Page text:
Facebook user satisfaction plummets
A new survey suggests members are increasingly unhappy with big changes to Mark Zuckerberg's social network, while rival Google+ is pleasing its fans.
In a worrisome sign for Facebook (FB), which is set to release its first quarterly earnings report as a public company next week, a new poll suggests that user satisfaction on the social network may be in a downward spiral.
According to the American Customer Satisfaction Index (ACSI), users are increasingly dissatisfied with Mark Zuckerberg's social network, while competitors such as Twitter and, remarkably, Google+ fared better.
Here's what you should know:
How was the survey conducted?
The annual report measures 230 companies across multiple sectors, assesses how happy customers are, and then assigns a score on a scale from 0 to 100. Facebook got a 61 this year, down from 69 in 2011 and the lowest score of the "e-companies" included in the ACSI.
Why is Facebook's popularity plummeting?
There are three big reasons, says The Huffington Post: Concerns over privacy, a frequently changing interface, and in-your-face advertising. The introduction of Timeline, in particular, seems to have Facebook users flustered.
How did the competition do?
Google's (GOOG) Google+, which has been disparaged as an unpopular "ghost town," emerged with a "surprisingly strong score," says Fox News: 78 out of 100. The survey's administrators cite Google+'s absence of traditional advertising and what many consider to be a better mobile experience as the primary drivers behind user satisfaction. (Also, it should be noted Google+ has a much smaller user base than Facebook; arguably, only the most satisfied users have stuck with it.) Twitter had a slightly better score than Facebook at 63, and newcomer Pinterest scored a 69.
How did social networks do compared to other industries?
Badly. On average, social networks are consistently among the lowest ranked industries, beating out only airlines, subscription television service, and newspapers.
What does all this mean for Facebook?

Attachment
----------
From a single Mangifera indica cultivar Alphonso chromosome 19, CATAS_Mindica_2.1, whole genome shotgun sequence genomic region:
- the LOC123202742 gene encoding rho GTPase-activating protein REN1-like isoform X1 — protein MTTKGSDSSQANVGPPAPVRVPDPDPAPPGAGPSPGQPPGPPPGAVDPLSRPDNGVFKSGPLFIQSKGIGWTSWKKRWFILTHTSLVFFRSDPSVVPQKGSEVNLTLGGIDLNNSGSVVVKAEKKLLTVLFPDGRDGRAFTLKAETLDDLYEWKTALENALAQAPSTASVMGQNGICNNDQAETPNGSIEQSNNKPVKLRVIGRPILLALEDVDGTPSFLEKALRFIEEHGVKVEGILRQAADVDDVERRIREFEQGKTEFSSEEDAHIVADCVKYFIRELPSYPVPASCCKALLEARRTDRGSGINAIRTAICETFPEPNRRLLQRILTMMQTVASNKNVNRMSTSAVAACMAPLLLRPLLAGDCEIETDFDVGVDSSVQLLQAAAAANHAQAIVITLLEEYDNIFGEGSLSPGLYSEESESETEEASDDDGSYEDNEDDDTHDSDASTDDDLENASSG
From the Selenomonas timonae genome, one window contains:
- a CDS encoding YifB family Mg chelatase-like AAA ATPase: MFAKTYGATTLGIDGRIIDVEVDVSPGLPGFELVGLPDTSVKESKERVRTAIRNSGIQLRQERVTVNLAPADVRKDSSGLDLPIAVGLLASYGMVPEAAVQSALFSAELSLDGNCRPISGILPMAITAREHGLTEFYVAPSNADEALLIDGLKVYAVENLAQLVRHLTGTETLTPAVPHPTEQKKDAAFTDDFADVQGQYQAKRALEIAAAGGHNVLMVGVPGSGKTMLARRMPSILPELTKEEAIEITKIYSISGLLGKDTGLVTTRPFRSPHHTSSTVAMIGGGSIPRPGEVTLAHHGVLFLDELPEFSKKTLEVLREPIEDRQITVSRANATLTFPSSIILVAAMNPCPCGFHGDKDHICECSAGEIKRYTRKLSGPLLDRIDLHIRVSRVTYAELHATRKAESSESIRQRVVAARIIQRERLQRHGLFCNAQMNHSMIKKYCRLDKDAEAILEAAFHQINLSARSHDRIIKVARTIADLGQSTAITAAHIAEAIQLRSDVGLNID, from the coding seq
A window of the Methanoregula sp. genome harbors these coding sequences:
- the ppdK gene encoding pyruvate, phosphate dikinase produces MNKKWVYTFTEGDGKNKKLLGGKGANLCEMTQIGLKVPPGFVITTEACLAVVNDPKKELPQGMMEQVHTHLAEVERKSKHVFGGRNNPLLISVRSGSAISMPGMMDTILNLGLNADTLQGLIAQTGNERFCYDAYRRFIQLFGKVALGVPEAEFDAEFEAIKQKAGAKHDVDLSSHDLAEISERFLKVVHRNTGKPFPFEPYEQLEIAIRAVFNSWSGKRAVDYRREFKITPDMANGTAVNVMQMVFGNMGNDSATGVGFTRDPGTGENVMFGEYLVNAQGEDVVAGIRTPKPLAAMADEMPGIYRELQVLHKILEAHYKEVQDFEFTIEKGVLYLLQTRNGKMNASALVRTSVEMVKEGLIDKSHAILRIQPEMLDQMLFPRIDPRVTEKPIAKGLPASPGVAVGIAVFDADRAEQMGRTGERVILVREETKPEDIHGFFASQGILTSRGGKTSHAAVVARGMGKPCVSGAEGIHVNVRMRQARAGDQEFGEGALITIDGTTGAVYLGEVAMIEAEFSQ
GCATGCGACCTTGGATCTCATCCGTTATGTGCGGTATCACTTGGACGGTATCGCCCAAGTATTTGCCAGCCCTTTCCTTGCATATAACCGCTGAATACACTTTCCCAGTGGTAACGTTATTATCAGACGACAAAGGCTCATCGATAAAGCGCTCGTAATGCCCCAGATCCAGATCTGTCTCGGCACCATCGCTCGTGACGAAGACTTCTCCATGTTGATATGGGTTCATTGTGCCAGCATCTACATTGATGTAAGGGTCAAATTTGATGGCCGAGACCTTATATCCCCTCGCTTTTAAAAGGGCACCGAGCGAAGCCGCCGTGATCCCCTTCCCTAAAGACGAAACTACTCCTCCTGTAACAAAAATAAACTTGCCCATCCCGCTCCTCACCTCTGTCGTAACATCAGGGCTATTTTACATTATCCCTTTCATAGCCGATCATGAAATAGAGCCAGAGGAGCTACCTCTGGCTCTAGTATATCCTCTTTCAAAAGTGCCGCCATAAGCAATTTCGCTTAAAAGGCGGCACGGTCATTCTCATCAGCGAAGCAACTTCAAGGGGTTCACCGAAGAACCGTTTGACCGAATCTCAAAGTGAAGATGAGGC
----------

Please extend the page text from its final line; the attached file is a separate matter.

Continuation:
Facebook should feel pressure to improve customer satisfaction right away, says Larry Freed, whose analytics company, ForeSee, partnered with ACSI to release this survey. "It's got to hurt Mark Zuckerberg's ego to see another low rating, considering the company's mantra is about making users happy over advertisers," says Donna Tam at CNET.
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God just invented a new social networking platform. It's called get off your asss and go visit someone, look them in the eye, shake their hand, give them a hug, or pick up the phone and hear their voice.
The commercial where the nerdy girl says she has 732 friends "this is living", or whatever, is perfect to show what a moron sitting at a table alone claiming to have 732 friends looks like.
How many of your facebook pals could you call today? How many would listen to your problems and give good advice, how many would lend you $100 if you were desperate? How many would pisss on you if you were burning?? The answer is likely NONE.
I have never had a facebook, for personal or business, and won't ever do it just on principal. I am cool with people not tracking me down and judging me by whatever is on there. A little mystery is good in this information age.
I'm patting myself on the back right now for never having had a Facebook page.
Timeline is terrible. Almost no one likes it but FB wants to shove it down their throats. Posts are always disappearing. Glitches are far worse with Timeline, too.
it's harder to follow and read.
I closed my FB acct some months back . Shortly after opening it my personal email address was FLOODED with all kinds of nasty business, adverts, every dating site known to man and all I had in my profile was my name ( should have used an alias). I didn't get hooked into filing out their gigantic profile. Nothing is private on FB even what they tell you is private ie: your email address - isn't. It is sad most people do not recognize FB and other things like it are huge DATA BANKS, they are gathering information, even the adverts on my home PC changed after joining FB. Technology is great but overkill isn't. I wonder how many people could actually make it through 48 hours without FB, Twitter, cell phone, various pads etc? probably not many.
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